During Monday night's community meeting, several members of the University Hill Neighborhood Association also expressed frustration over what they view as a pattern of lack of enforcement.
"It's not just Saturday, it's not just when there's 500 people on the Hill," said Lisa Nelson, a neighborhood representative. "It's every day, it's every night. And it's noise and it's parties, and you call the police and you call the police and you call the police and nothing ever happens... the students are left with the realistic perception that there's never a consequence to what they do because they never receive a consequence for what they do because our system is broken."
> Watch the full meeting here:
CU Boulder's Office of the Chancellor sent out a letter that said in part "To the students who participated in the incident last night: you have embarrassed yourselves and the entire University of Colorado Boulder. Your actions violated university and community standards at every level. A basic condition for being part of CU Boulder is accountability to each other and to the community at all times."
CU Student Government on Sunday night released a statement calling the incident a riot and said they are deeply disturbed and disappointed in the events that took place.
The full statement is below:
CU released the following statement in a CU Boulder Alert Saturday night:
"We are aware of a large party on University Hill on Saturday evening and allegations of violence toward police officers responding to the scene. We condemn this conduct. It is unacceptable and irresponsible, particularly in light of the volume of training, communication and enforcement the campus and city have dedicated to ensuring compliance with COVID-19 public health orders. CU Boulder will not tolerate any of our students engaging in acts of violence or damaging property.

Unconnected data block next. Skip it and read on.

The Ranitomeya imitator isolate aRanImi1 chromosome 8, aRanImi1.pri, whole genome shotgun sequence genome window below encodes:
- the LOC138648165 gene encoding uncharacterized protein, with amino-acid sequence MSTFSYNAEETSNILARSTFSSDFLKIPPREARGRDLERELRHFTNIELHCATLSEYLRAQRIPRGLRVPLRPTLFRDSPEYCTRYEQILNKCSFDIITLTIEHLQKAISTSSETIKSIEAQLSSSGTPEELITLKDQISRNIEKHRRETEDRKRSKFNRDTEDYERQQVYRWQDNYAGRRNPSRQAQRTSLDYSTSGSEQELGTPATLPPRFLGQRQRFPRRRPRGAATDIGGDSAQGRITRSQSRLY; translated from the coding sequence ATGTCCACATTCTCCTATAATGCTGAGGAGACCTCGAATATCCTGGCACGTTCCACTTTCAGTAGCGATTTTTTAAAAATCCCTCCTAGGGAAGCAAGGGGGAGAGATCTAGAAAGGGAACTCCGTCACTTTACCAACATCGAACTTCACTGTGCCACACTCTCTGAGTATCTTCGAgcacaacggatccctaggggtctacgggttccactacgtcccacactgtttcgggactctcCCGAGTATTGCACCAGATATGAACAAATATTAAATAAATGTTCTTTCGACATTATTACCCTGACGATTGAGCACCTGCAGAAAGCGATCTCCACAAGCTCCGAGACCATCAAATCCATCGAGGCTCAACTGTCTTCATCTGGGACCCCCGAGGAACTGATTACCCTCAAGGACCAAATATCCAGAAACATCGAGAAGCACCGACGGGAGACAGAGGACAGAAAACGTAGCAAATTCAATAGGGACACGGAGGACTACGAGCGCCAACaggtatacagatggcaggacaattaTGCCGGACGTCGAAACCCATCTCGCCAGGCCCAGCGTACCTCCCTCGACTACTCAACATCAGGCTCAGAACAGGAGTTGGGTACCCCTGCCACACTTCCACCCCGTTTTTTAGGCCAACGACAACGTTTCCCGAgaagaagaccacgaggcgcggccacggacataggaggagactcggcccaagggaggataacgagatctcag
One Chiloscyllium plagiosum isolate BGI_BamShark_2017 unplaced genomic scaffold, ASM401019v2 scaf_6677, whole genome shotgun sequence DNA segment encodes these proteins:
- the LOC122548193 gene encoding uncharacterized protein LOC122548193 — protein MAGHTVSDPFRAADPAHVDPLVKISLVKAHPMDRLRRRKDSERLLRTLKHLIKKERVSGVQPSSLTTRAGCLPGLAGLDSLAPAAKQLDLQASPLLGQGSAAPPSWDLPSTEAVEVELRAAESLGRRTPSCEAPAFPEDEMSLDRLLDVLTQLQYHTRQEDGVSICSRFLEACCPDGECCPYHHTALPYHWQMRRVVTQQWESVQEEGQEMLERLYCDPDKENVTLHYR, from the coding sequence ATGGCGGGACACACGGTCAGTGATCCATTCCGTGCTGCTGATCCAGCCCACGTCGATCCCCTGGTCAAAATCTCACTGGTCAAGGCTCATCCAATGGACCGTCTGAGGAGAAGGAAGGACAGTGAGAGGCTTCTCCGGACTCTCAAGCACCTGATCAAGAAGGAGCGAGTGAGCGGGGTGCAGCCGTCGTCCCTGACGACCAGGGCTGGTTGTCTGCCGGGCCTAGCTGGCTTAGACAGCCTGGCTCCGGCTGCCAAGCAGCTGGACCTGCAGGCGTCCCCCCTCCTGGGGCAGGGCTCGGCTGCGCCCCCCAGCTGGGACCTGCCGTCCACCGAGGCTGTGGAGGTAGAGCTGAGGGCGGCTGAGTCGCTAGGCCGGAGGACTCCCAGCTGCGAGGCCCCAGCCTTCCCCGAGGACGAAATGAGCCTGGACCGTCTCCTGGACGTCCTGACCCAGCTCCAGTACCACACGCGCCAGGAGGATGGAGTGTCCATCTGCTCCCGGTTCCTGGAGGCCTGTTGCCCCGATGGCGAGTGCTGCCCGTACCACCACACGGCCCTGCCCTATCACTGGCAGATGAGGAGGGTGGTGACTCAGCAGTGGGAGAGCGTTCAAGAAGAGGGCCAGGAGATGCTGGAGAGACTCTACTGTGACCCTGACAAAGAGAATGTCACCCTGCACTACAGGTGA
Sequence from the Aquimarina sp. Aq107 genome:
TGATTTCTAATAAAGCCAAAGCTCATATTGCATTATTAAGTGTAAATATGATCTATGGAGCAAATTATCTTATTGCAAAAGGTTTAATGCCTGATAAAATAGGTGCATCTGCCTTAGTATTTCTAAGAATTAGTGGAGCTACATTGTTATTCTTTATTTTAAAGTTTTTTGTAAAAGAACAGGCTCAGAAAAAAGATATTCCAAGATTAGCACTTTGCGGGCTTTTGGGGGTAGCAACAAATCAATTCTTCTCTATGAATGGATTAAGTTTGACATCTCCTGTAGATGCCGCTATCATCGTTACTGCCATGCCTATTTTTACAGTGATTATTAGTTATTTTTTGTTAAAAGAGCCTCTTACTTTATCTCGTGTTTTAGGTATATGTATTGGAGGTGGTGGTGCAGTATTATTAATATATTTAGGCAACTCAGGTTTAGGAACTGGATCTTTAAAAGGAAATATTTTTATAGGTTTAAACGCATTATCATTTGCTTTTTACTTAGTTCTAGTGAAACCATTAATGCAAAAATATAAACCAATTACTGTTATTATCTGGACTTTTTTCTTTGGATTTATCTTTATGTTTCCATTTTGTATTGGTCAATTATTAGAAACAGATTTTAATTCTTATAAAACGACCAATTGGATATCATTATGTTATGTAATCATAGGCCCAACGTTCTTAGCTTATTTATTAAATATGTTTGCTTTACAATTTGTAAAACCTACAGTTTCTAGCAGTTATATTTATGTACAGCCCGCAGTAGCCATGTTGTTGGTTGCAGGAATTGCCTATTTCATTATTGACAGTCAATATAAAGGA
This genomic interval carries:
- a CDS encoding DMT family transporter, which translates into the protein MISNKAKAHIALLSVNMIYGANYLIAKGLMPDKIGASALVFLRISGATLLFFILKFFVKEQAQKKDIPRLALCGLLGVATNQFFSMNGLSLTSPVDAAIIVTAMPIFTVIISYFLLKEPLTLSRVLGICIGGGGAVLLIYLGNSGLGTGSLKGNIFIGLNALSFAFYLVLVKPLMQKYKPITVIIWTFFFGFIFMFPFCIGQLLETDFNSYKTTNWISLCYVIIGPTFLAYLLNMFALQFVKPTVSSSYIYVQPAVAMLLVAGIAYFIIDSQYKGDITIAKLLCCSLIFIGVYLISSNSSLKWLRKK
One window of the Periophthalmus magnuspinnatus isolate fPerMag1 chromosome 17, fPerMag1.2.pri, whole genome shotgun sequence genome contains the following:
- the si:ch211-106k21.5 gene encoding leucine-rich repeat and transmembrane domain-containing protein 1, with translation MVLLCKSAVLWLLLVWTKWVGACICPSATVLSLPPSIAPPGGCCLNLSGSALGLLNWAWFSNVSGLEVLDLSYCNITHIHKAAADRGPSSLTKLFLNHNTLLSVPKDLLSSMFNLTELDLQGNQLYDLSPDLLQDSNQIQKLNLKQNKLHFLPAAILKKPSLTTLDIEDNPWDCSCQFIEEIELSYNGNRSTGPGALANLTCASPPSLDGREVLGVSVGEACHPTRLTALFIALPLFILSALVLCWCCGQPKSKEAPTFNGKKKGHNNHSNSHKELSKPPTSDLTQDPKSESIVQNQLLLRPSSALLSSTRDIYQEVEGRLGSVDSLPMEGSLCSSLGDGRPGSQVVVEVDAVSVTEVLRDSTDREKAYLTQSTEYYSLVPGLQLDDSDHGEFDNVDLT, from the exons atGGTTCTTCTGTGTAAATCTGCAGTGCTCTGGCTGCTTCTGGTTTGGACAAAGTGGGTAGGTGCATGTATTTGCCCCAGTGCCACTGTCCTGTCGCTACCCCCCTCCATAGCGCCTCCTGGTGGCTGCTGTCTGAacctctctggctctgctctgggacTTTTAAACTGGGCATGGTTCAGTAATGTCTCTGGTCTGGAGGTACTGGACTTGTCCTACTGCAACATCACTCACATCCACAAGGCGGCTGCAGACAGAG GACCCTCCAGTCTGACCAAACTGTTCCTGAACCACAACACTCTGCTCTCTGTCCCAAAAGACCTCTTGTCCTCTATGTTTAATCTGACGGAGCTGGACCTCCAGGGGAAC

CU Boulder has made it clear to our student body that following county public health orders is required under the student code of conduct. The vast majority of our students have followed these directives. When health officials and police have referred public health order violations to our student conduct office, CU Boulder has responded quickly and imposed discipline when violations were established. Disciplinary actions include interim exclusions from campus and 45 suspensions so far this academic year. We will continue to take these actions to make clear that protecting our community and our campus is of utmost importance and that we will not tolerate such violations. Any student who is found responsible for having engaged in acts of violence toward the law enforcement or other first responders will be removed from CU Boulder and not readmitted.
We appreciate the efforts of law enforcement to address the unacceptable conduct of these students and apologize to the residents of University Hill for their behavior."
The full statement from Dougherty, the district attorney, is below:
“Our community was put at risk last night by the individuals involved in the incident in the Hill area. Their callous disregard for our community’s safety and well-being is shameful. There is no excuse for this conduct, especially while the people of this community endure the pandemic. The District Attorney’s Office will work closely with the Boulder Police Department to determine the identities of the people who damaged private property and assaulted first responders because they should be held fully responsible for their outrageous actions.”